KYIV, Ukraine — President Biden’s announcement on Wednesday that the U.S. will send 31 Abrams tanks to Ukraine in the coming months represents a watershed moment in Western military assistance to the embattled nation, which, just under a year ago, was all but written off for defeat. “Abrams tanks are the best in the world,” Biden said at a press conference in the White House today, flanked by Secretary of State Antony Blinken and Secretary of Defense Lloyd Austin. “This is a tremendous new capability that Ukraine will be getting to boost its long-term defenses.”
The emphasis here should be on “long-term.”
And the unstated policy behind Biden’s surprising reversal was how it was designed to bring Germany, a major European power traditionally soft on Moscow, in line with helping Ukraine not just fend off another large Russian attack but take the fight to its attacker. Main battle tanks are offensive rather than defensive weapons, an integral part of combined-arms warfare, which consists of infantry and the three so-called As: artillery, armor and air power. As of today, Ukraine has or is getting the artillery and armor from Western partners and only lacks the air power, although now even F-16 fighter jets are rumored to be on the table for future security assistance negotiations. The Abrams, generally viewed as trickier to operate and maintain by foreign militaries, was never meant to go to Ukraine; rather its German counterpart, the Leopard 2, easily adaptable and in service in over a dozen other European armies, was. Now Kyiv is getting both, though the Leopard 2s from Germany and third-party nations will arrive faster.
The story of how the U.S. and its allies coaxed, finessed and finally convinced the Germans to release the Leopards has as much to do with Berlin politics as it does with creative transatlantic statecraft.
Ukraine has long needed to replace its aging fleet of ex-Soviet battle tanks either during or after the war, and for all practical purposes there were only two Western models available: the American Abrams and the German Leopard 2. The Biden administration had repeatedly resisted providing Abrams tanks to Ukraine, claiming the turbine-powered American vehicles were too complex to maintain and required too much fuel to be practical. Only a week ago, Defense Department official Colin Kahl ruled out supplying the tanks to Ukraine, citing exactly these reasons.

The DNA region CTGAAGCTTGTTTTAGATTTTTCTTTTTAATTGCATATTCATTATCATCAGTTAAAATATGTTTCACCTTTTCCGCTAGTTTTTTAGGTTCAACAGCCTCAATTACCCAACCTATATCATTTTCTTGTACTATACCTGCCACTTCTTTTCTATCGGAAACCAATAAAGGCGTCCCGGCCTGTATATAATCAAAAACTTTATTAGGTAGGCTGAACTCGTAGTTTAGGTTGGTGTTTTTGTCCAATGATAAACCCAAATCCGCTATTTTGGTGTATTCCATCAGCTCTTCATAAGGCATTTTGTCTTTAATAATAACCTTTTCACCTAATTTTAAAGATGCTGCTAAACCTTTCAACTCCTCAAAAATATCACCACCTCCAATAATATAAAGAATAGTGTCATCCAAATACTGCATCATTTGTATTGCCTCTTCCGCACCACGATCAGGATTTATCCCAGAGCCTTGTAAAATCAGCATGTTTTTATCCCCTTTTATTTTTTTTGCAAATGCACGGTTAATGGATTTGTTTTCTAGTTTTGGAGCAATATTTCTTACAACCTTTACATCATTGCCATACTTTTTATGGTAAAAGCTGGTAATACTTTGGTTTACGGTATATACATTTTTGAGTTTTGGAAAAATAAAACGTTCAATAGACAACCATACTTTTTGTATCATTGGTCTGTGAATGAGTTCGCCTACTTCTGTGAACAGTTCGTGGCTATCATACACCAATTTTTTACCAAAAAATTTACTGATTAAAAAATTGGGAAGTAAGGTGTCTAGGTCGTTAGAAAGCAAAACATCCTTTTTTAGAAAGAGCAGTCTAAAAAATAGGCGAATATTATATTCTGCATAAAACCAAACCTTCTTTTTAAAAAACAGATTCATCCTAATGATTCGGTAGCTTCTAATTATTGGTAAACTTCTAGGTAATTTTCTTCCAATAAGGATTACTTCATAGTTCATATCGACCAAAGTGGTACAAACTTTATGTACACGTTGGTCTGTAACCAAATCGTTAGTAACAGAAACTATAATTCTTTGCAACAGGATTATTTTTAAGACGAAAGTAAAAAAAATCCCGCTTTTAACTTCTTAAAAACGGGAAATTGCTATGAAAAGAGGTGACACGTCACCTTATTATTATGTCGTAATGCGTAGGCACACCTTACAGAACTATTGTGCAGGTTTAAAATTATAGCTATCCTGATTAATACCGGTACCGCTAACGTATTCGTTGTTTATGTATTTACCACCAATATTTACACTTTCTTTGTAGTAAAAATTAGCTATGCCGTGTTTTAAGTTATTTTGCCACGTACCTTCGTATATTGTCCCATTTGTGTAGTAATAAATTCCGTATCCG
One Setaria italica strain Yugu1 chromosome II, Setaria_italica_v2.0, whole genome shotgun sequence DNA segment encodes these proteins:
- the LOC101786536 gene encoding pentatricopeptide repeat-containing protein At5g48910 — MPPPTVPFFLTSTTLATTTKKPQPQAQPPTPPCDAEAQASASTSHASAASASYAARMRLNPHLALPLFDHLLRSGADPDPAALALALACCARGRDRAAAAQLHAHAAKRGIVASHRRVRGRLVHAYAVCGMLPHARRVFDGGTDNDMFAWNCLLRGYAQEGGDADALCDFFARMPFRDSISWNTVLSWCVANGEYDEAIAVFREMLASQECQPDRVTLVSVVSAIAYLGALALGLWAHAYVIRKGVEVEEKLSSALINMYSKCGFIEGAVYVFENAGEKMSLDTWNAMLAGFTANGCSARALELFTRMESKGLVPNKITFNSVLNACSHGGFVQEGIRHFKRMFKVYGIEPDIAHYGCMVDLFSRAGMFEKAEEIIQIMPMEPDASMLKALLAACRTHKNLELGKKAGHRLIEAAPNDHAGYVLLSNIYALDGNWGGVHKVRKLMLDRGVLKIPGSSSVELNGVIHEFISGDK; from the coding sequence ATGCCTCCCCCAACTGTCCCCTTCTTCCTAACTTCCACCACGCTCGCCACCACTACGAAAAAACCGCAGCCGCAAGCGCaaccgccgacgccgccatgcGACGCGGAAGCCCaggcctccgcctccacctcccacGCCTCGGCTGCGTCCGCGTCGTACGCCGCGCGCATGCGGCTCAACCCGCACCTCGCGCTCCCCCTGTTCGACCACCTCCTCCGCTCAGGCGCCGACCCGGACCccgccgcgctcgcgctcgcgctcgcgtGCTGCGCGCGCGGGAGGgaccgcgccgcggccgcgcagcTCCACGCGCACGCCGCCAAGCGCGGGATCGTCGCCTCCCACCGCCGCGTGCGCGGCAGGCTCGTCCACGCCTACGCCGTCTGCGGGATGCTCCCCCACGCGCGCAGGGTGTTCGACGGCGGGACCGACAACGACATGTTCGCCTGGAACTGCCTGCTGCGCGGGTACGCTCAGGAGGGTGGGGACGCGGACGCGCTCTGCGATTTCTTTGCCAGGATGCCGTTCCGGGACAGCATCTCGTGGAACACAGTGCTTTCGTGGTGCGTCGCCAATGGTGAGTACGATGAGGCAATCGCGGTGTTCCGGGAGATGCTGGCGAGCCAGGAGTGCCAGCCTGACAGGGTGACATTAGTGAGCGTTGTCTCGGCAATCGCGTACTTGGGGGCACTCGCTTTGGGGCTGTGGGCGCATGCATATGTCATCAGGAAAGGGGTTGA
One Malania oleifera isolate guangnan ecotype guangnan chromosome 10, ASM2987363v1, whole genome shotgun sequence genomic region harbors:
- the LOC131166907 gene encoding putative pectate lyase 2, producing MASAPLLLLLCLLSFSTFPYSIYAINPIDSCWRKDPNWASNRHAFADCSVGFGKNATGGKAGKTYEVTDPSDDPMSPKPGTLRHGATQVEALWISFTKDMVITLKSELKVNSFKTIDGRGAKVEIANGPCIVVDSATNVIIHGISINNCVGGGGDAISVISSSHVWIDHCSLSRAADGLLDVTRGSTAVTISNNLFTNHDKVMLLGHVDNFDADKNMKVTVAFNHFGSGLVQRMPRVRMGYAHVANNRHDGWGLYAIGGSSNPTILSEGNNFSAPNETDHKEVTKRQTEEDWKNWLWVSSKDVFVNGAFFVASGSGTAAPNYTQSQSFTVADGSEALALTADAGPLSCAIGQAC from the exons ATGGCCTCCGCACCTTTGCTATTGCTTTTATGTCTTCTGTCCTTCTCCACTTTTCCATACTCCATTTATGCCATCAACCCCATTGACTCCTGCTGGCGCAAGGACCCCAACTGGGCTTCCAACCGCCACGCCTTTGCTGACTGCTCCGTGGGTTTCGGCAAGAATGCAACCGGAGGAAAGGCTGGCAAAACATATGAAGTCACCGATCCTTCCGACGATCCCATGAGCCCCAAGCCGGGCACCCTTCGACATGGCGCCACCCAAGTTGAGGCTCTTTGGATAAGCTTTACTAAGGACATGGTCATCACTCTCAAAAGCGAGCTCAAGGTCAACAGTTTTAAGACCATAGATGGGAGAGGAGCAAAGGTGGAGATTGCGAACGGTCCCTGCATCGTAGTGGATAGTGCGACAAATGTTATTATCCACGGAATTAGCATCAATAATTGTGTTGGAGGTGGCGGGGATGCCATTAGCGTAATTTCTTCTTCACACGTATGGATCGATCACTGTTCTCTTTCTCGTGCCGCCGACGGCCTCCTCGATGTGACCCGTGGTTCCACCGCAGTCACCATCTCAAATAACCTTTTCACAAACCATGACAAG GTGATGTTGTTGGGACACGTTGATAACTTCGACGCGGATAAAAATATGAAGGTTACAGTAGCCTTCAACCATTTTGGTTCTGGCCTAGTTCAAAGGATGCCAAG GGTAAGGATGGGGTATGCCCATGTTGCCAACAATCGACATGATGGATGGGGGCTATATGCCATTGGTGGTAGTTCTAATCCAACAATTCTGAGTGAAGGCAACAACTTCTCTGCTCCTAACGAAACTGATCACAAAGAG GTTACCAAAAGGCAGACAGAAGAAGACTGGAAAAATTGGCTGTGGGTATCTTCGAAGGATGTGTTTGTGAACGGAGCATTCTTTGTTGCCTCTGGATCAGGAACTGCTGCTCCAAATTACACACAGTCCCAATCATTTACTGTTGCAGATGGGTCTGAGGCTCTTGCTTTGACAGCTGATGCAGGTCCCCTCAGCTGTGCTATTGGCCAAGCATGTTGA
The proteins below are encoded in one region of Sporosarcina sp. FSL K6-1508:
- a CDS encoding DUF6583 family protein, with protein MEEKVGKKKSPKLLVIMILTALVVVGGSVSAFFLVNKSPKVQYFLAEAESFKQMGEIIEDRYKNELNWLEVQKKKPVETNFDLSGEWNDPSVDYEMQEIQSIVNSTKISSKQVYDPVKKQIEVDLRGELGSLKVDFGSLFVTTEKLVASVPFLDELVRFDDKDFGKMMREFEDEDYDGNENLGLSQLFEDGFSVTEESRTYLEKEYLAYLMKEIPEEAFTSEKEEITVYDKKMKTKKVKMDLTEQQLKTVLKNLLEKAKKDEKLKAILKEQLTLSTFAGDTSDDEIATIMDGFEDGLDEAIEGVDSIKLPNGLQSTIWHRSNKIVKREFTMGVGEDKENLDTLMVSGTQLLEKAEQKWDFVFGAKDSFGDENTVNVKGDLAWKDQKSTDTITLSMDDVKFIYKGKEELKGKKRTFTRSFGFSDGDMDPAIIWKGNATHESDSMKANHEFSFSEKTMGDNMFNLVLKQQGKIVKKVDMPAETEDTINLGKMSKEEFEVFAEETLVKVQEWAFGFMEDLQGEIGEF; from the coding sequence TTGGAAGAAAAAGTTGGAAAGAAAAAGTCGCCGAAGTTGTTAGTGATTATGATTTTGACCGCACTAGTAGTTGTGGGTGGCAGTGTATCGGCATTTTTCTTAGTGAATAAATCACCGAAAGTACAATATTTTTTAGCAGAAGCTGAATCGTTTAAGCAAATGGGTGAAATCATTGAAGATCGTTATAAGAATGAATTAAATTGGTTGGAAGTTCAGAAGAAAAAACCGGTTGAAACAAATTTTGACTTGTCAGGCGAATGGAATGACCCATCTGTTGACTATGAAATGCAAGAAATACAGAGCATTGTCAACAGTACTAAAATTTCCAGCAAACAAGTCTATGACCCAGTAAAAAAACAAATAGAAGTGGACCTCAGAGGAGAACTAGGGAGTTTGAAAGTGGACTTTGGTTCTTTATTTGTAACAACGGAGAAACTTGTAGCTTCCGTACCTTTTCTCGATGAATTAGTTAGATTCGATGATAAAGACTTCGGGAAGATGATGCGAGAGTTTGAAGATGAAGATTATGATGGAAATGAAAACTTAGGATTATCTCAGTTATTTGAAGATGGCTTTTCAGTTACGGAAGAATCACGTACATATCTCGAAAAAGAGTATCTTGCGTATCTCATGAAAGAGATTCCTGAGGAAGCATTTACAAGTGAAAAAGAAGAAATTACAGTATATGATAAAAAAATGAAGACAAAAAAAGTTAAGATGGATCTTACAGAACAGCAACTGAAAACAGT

The Abrams does have a larger logistical footprint than comparable vehicles, especially the Leopard, but for the Ukrainian military, any logistical hurdles are seen as worth surmounting to be on par with a superpower’s armored divisions.
Ukraine’s new Western tanks will not be a quick fix; crews and mechanics will need to be trained not just to operate the vehicles, but also to handle the specialized support equipment needed to keep such sophisticated military equipment in the fight. Eight M88A2 armored recovery vehicles, especially designed to tow the heavy M1A1 Abrams, will be provided as part of the American package.
Washington has therefore unexpectedly and reluctantly decided not just to commit to defending Ukraine from a vicious ongoing Russian invasion, but to invest in its military future well beyond that. That future lies in one direction now: greater integration with the West and a bulwark against further Russian expansionism.
Indeed, U.S. officials are now making noises about a newfound willingness to help Kyiv retake land not only lost in February 2022, but in February 2014, when Russia invaded and illegally annexed Ukraine’s Crimean Peninsula. Gone or greatly diminished now are fears of crossing Russian President Vladimir Putin, though his nuclear arsenal still stands as a deterrent to a wider conflagration with NATO. The Pentagon’s plan for arming Ukraine is now believed to be driven more by accountancy and logistics than Russia’s vague warnings of retaliation.
“The outstanding issue for weapons systems now is our inventory and supply chain, not the Russian response to what we choose to send Ukraine,” one senior U.S. official, requesting anonymity, told Yahoo News. “That response consists of a lot of shouting and threats but no significant military retaliation.” That assessment is no doubt undergirded by credible U.S. and Western intelligence about Russia’s true capability and intentions as opposed to its stated ones.
Dr. Alex Crowther, a retired U.S. Army colonel and the former special assistant for Supreme Allied Commander of Europe, foresees an upgrade in Kyiv’s status with Washington in the near to short term. “Ukraine will probably be treated like Taiwan after the war,” Crowther said, “unless the Ukranians can kick Russia out of their territory, in which case the U.S. will probably declare them a major non-NATO ally.”
Eleven months ago, U.S. intelligence assessments gave Ukraine a lifespan of about three days before succumbing to Moscow’s overwhelming firepower and technological advantages.
Yet another remarkable development in this war is the behind-the-scenes wrangle with U.S. allies that moved Biden to yes on the Abrams tanks. It was all about getting the Germans to jawohl on Leopards.
Berlin had long resisted pressure to supply its main battle tank, the Leopard 2, to Ukraine, with the alleged fear being that to do so would be to act in a “unilateral” manner. German Chancellor Olaf Scholz originally said he’d release his Leopards if other NATO allies also sent their main battle tanks. The United Kingdom obliged, agreeing last week to supply Ukraine with a squadron of 14 Challenger 2 tanks. Scholz then shifted his you-first condition, claiming only Washington agreeing to send American heavy armor to Ukraine would satisfy this requirement.